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Digital engagement examples

Here are some examples of digital consultations you might like to try.

You might also find our guidance for planning public events helpful.


Aberdeenshire Council: local development plan

Aberdeenshire Council uses a mix of creative ways to inform and engage the public about its local development plan. This includes short films, a virtual drop-in Town Hall and chat feature through their website. 

What made it possible

  • Dedicated website
  • YouTube
  • Virtual Town Hall meeting

View Aberdeenshire Council local development plan 2021 example


Angus Council: Shaping Angus public consultation

This dedicated website makes it easy for people living in the area to have their say on a range of topics. People are urged to comment on plans to develop their area, community beach cleans – and to share ideas for get the community working together. It even promotes things to see and do in Angus.

The site often uses maps to highlight features and areas of interest. The feature, Choice for Angus, gives people the power to influence how the area's budget is spent.

What made it possible

View Angus Council Shaping Angus example


Dundee: Locarno Works public consultation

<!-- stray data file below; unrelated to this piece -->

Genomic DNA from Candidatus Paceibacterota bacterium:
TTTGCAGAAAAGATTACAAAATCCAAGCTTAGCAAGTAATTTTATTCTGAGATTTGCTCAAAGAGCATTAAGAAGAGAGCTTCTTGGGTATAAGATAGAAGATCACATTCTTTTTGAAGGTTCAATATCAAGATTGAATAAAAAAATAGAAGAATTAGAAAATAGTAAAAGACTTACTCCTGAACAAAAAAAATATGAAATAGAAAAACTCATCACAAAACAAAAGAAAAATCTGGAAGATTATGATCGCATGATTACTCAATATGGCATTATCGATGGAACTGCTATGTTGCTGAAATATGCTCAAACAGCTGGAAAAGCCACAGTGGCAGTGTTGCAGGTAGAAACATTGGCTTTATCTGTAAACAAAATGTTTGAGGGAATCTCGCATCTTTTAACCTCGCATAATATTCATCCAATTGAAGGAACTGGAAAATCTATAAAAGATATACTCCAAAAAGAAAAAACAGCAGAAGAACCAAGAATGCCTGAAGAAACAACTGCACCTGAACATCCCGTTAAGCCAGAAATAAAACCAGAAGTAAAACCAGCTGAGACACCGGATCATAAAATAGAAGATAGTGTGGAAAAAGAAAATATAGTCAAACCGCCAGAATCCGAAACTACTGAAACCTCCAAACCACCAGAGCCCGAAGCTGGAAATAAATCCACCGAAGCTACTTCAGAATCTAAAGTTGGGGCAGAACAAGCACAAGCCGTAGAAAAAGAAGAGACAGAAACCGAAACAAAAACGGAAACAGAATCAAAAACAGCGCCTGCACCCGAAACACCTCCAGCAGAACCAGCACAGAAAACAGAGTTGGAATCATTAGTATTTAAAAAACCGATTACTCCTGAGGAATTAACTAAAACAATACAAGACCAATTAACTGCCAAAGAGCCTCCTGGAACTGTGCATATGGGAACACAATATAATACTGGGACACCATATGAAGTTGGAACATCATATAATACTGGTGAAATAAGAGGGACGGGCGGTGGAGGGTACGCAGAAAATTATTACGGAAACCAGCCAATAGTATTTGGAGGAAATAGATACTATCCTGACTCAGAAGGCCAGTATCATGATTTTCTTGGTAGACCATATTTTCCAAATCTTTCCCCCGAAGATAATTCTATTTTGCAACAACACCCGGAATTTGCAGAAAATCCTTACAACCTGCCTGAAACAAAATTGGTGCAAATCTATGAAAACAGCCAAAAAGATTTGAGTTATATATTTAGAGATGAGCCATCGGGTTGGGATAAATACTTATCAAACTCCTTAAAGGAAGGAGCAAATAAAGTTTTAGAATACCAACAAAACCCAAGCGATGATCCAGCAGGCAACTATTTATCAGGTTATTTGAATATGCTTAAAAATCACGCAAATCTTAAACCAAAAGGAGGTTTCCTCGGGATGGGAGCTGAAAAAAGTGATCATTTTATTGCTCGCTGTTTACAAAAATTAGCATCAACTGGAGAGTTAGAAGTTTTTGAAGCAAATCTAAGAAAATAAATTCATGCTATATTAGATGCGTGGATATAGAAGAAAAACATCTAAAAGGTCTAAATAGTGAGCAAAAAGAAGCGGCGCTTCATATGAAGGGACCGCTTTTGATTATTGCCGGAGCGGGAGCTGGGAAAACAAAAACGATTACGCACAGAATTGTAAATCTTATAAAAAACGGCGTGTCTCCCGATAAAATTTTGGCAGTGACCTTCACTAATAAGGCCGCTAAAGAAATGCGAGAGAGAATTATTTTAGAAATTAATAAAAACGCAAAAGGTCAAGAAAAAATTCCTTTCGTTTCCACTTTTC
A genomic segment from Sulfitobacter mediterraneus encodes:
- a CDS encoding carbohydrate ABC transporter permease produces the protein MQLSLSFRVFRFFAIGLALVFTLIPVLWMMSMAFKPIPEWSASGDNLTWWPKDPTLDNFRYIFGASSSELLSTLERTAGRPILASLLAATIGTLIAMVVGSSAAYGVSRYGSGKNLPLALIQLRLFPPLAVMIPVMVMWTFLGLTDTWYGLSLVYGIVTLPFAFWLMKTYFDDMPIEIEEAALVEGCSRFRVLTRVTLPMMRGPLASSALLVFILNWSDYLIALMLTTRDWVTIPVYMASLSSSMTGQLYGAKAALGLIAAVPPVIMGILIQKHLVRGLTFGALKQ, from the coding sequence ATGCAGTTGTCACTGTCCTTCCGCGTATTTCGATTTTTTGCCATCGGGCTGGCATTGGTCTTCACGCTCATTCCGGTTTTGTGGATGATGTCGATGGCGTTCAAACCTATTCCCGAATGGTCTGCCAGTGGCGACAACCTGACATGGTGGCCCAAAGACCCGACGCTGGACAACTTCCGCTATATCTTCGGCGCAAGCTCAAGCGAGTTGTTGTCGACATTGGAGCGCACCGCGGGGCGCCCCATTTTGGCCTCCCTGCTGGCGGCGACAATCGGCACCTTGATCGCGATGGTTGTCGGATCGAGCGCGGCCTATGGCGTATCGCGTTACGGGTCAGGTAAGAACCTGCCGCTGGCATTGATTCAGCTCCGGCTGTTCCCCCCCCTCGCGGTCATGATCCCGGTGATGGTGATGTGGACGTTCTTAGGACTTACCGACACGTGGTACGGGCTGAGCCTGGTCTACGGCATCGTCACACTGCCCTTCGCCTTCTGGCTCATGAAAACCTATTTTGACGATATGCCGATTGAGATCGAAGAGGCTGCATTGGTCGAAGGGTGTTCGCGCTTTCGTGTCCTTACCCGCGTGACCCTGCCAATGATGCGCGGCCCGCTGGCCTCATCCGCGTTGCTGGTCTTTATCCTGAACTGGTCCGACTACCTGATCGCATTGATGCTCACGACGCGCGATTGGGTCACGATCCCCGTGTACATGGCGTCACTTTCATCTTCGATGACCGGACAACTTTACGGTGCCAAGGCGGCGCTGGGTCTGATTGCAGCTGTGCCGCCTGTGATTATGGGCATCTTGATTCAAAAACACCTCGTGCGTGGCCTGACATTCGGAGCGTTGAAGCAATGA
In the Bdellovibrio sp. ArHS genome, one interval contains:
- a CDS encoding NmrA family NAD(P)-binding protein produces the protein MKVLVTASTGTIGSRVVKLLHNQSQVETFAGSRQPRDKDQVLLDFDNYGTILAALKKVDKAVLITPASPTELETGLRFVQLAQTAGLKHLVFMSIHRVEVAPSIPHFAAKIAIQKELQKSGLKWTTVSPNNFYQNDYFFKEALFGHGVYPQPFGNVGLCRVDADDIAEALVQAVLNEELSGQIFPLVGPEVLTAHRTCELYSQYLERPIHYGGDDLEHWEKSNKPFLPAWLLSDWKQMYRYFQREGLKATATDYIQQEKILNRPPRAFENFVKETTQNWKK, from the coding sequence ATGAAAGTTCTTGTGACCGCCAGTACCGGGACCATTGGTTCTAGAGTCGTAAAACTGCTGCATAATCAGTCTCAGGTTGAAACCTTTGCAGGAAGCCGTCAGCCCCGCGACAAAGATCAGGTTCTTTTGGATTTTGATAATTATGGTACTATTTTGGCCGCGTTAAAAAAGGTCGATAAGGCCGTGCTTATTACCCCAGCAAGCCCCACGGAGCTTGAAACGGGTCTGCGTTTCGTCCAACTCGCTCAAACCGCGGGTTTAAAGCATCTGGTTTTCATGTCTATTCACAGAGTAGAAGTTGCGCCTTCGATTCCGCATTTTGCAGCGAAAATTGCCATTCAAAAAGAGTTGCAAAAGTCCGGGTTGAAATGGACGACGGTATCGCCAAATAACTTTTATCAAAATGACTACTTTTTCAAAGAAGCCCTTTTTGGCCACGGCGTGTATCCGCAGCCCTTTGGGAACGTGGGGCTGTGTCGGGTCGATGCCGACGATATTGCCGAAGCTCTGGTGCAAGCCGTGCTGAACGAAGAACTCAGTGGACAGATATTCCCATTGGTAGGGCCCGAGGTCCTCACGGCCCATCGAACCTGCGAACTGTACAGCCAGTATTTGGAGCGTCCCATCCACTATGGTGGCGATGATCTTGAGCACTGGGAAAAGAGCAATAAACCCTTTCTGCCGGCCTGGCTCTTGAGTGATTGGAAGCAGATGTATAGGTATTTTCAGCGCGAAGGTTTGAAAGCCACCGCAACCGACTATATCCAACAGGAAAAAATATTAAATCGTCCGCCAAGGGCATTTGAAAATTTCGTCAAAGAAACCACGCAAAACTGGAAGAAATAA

As part of the first phase of seeking Dundee City Council’s permission to develop the former Locarno Works, the developer sent the council a proposal application notice.

Keen to keep their obligation to consult the public, the developer created a dedicated website where they published their vision for the area with illustrations and detailed drawings of their proposals.

Using a chat function on the website, the developer goes online at set times to answer the public’s questions and explore their views and ideas. Visitors to the website can also express their view on an online form.

What made it possible 

View Dundee Locarno Works example


Edinburgh: Filmhouse public consultation

The pre-application consultation ran from 11 March to 3 June 2020. Turning to an online solution, was the only way the public could have an opportunity to explore the proposed plans and for the developer to gather the public’s views and opinions.

The proposed plan, illustrations of the cinema’s new design and timeline, were published on a dedicated set of pages on the cinema’s website. These were also shared through the cinema’s social channels and by email.

The public’s comments, questions and opinion was gathered through an online survey.

What made it possible

  • A dedicated set of web pages on the cinema's website
  • SurveyMonkey